Originally posted by Cow Poke View Post
          I have a rather simplistic view of this....

          Do you know that you are saved TODAY?
          Regardless of your past, or how close or far away from God you were, what about TODAY?
          If you apostatized at some point, what about TODAY?
          Give yourself to God, don't listen to the naysayers - throw yourself on His Mercy.

          The worst that can happen is that you stay lost and hell-bound.
          But the best that can happen is that God will see your repentance and accept you back.

          I think, by even considering that somebody can lose their salvation "irrevocably", we may be helping to doom them to hell.
          They need to put everything they have into recognizing that their Father loves them and wants them back.
          I am sympathetic. I'm not sure how I would counsel someone. I could not, in good conscience, pretend I believe something about Heb. 12:17 that I don't.
          Geislerminian Antinomian Kenotic Charispneumaticostal Gender Mutualist-Egalitarian.

          Beige Nationalist.

          "Everybody is somebody's heretic."

          Social Justice is usually the opposite of actual justice.

          Comment


          • #50
            Originally posted by NorrinRadd View Post
            I am sympathetic. I'm not sure how I would counsel someone. I could not, in good conscience, pretend I believe something about Heb. 12:17 that I don't.
            Yeah, depending on the person and the situation, I think I'd tend toward the "what do you have to lose" argument. If you're sincere, and you make your case to God backed up with the appropriate actions (not works salvation) God may well have mercy on you. If you make no move toward God, why should He have mercy on you?

            "Neighbor, how long has it been since you’ve had a big, thick, steaming bowl of Wolf Brand Chili?”

            Comment


            • #51
              I view Hebrews 12:17 as taking place on Judgement Day. One is seated before God and cannot undo what has already been done. This might not be the most natural reading of Hebrews in conjunction with the other passages, but the idea that somebody want to repent and become a disciple in this life yet be turned away by God seems impossible to square with John 6:37: "Whoever comes to me I will never drive away."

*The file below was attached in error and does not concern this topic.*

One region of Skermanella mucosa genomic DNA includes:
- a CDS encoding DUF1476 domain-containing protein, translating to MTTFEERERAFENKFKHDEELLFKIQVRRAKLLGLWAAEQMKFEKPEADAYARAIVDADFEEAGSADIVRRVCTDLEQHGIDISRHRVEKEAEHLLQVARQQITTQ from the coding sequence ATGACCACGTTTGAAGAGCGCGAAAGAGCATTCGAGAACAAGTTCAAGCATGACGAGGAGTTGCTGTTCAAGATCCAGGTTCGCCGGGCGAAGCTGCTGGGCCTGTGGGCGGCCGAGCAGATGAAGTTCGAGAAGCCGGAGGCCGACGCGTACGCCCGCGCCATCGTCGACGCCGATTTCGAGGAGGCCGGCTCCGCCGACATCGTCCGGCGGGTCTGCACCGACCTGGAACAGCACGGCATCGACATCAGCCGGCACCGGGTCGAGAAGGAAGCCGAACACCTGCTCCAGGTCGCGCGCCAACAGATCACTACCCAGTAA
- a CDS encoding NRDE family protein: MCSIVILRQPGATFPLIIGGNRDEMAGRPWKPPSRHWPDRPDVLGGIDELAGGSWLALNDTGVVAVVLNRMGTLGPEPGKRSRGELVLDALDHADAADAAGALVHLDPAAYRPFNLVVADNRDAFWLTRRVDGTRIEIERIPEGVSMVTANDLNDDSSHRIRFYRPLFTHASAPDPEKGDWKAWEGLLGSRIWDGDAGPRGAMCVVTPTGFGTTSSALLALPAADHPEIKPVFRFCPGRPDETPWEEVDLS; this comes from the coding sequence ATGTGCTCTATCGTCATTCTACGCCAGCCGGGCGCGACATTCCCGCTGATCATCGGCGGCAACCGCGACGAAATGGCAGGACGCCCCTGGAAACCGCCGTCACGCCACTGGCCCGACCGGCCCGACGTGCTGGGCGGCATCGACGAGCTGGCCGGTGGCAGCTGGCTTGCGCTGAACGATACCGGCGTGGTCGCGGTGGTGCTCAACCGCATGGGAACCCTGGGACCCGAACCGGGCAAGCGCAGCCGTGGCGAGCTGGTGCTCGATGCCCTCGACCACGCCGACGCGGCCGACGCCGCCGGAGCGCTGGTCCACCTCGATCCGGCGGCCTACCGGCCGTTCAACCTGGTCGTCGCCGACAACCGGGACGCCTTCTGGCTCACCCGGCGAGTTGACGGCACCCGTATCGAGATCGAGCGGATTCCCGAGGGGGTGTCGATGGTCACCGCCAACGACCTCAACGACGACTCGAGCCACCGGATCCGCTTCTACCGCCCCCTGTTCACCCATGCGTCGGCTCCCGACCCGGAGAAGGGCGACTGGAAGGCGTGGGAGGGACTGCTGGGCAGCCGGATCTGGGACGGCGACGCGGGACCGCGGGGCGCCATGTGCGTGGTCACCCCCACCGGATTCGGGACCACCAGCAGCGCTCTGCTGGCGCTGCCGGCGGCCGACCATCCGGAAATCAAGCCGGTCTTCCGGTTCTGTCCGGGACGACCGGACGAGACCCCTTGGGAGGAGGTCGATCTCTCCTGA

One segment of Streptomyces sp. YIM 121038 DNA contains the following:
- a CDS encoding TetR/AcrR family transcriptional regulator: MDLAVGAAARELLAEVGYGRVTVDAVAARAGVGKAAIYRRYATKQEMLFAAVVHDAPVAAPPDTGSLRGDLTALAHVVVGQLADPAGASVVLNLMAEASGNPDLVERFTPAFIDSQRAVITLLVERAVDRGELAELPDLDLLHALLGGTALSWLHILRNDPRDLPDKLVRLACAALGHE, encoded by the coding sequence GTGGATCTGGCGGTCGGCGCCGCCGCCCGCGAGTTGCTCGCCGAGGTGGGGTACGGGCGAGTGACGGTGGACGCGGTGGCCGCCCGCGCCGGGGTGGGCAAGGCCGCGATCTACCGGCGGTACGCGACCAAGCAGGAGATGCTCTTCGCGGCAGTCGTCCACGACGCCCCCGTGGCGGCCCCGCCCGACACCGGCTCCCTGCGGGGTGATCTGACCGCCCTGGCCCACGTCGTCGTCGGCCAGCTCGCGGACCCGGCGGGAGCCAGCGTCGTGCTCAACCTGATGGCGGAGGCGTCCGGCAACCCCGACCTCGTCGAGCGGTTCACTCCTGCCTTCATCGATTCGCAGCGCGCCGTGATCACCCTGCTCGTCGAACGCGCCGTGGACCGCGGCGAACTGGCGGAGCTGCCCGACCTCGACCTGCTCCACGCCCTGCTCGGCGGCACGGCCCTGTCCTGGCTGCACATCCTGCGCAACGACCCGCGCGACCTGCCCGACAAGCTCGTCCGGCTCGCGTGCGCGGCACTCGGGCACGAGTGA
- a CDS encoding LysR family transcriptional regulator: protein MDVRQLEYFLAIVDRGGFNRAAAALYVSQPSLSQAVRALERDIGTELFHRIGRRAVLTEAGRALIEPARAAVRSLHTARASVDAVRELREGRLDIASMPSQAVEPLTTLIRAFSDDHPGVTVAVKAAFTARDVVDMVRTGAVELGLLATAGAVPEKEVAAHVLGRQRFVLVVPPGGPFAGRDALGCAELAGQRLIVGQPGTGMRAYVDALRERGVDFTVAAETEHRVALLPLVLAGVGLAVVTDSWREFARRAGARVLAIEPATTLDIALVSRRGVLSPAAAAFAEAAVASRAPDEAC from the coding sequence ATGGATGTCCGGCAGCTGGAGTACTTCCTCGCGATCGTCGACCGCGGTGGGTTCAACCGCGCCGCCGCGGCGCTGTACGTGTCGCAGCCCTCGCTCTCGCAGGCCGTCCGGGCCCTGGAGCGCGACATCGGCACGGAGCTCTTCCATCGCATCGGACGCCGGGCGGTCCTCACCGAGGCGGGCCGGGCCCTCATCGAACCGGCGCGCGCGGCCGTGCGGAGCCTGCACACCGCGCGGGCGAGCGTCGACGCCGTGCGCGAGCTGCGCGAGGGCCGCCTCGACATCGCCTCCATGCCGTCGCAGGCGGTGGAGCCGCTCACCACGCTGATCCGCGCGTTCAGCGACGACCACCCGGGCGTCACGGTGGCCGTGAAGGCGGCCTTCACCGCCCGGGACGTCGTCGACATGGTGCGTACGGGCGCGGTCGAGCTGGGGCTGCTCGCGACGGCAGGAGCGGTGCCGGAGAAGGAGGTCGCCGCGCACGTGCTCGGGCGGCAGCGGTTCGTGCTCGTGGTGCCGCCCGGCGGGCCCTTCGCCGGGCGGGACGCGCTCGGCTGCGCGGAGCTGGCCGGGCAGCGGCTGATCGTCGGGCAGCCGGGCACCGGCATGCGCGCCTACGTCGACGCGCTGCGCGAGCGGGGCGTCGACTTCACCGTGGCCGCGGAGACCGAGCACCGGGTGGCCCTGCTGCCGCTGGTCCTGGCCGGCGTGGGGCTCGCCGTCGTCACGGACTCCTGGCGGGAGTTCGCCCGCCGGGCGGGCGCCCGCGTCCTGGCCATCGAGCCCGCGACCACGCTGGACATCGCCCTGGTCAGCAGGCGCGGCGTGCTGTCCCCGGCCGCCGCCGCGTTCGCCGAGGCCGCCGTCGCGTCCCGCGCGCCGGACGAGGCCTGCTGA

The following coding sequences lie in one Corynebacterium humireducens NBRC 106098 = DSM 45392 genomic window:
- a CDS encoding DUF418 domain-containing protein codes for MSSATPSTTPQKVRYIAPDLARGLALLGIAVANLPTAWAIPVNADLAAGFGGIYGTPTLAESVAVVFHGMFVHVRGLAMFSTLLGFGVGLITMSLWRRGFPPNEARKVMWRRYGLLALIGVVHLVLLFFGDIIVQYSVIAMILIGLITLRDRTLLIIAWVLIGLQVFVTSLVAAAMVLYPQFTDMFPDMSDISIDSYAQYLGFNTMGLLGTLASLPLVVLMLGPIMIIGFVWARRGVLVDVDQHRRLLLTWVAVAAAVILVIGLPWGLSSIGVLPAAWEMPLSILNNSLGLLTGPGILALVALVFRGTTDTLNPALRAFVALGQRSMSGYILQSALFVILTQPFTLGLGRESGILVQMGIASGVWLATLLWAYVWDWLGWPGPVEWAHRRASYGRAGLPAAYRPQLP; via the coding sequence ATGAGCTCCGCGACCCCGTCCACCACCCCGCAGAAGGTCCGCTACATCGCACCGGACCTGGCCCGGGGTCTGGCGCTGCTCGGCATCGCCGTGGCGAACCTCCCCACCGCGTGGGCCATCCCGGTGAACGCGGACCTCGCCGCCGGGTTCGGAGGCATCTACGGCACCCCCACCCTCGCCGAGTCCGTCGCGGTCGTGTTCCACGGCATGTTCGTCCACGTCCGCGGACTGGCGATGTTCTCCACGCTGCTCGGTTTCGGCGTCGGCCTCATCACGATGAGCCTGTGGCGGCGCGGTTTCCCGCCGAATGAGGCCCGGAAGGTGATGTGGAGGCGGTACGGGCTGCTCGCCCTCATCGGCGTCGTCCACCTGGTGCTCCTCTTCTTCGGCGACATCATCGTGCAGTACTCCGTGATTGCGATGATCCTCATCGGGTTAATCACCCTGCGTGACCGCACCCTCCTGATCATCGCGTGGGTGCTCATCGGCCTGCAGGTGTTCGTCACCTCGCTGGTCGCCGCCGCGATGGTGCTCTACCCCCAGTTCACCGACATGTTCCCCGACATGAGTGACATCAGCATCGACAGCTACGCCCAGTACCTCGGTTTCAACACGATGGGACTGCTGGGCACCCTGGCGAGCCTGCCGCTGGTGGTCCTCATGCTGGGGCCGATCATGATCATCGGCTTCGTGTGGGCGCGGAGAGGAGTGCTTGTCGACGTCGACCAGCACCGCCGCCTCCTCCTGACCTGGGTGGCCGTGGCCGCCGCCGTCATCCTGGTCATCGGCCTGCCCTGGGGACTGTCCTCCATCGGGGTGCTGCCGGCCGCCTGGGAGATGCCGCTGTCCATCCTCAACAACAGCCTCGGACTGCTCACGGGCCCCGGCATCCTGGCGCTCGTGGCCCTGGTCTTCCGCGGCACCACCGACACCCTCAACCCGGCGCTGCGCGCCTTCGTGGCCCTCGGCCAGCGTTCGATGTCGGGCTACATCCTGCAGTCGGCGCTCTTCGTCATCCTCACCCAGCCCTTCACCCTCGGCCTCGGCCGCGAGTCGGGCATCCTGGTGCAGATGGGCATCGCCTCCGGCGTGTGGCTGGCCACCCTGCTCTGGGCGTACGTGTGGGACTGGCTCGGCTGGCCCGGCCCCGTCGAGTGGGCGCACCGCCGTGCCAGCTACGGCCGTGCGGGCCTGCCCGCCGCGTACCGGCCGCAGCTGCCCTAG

I sort of had a falling away in my youth and for years after, I thought that the Hebrews verses meant that I might not be able to return. There are websites out there that argue that people can be in that unforgivable position, and those terrified me. This sapped my joy for years and I really think it prevented me from growing as a Christian. What finally convinced me was those words from Jesus in John. In the case of somebody who wants to repent, like I did, it makes a whole lot more sense to me to view the Hebrews verses as a mix of hyperbole and warning (after all; warnings in the Bible are not always final; Jonah prophesied the destruction of Nineveh, but God averted it when they repented) than to say that Jesus was wrong.
              "I am not angered that the Moral Majority boys campaign against abortion. I am angry when the same men who say, "Save OUR children" bellow "Build more and bigger bombers." That's right! Blast the children in other nations into eternity, or limbless misery as they lay crippled from "OUR" bombers! This does not jell." - Leonard Ravenhill

              Comment


              • #52
                Frankly, as with various other topics, it's pretty much necessary to conclude at least some of the passages on one "side" or the other do not really mean what they say; or perhaps better, that the most natural reading is not the correct one.
                Geislerminian Antinomian Kenotic Charispneumaticostal Gender Mutualist-Egalitarian.

                Beige Nationalist.

                "Everybody is somebody's heretic."

                Social Justice is usually the opposite of actual justice.

                Comment


                • #53
                  The "repentance" mentioned in Esau's case in Hebrews 12:17 was not his OWN repentance. Esau was tearfully attempting to get ISAAC to repent and find a "way to change HIS mind" (as the KJV margin reads) about not giving Esau the first-born's blessing. This is born out by Isaac's frustrated response in Genesis 27:37. "And Isaac answered and said unto Esau, Behold, I have made him thy lord, and all his brethren have I given to him for servants; and with corn and wine have I sustained him: and what shall I do now unto thee, my son? And Esau said unto his father, Hast thou but one blessing, my father? bless me, even me also, O my father. And Esau lifted up his voice, and wept."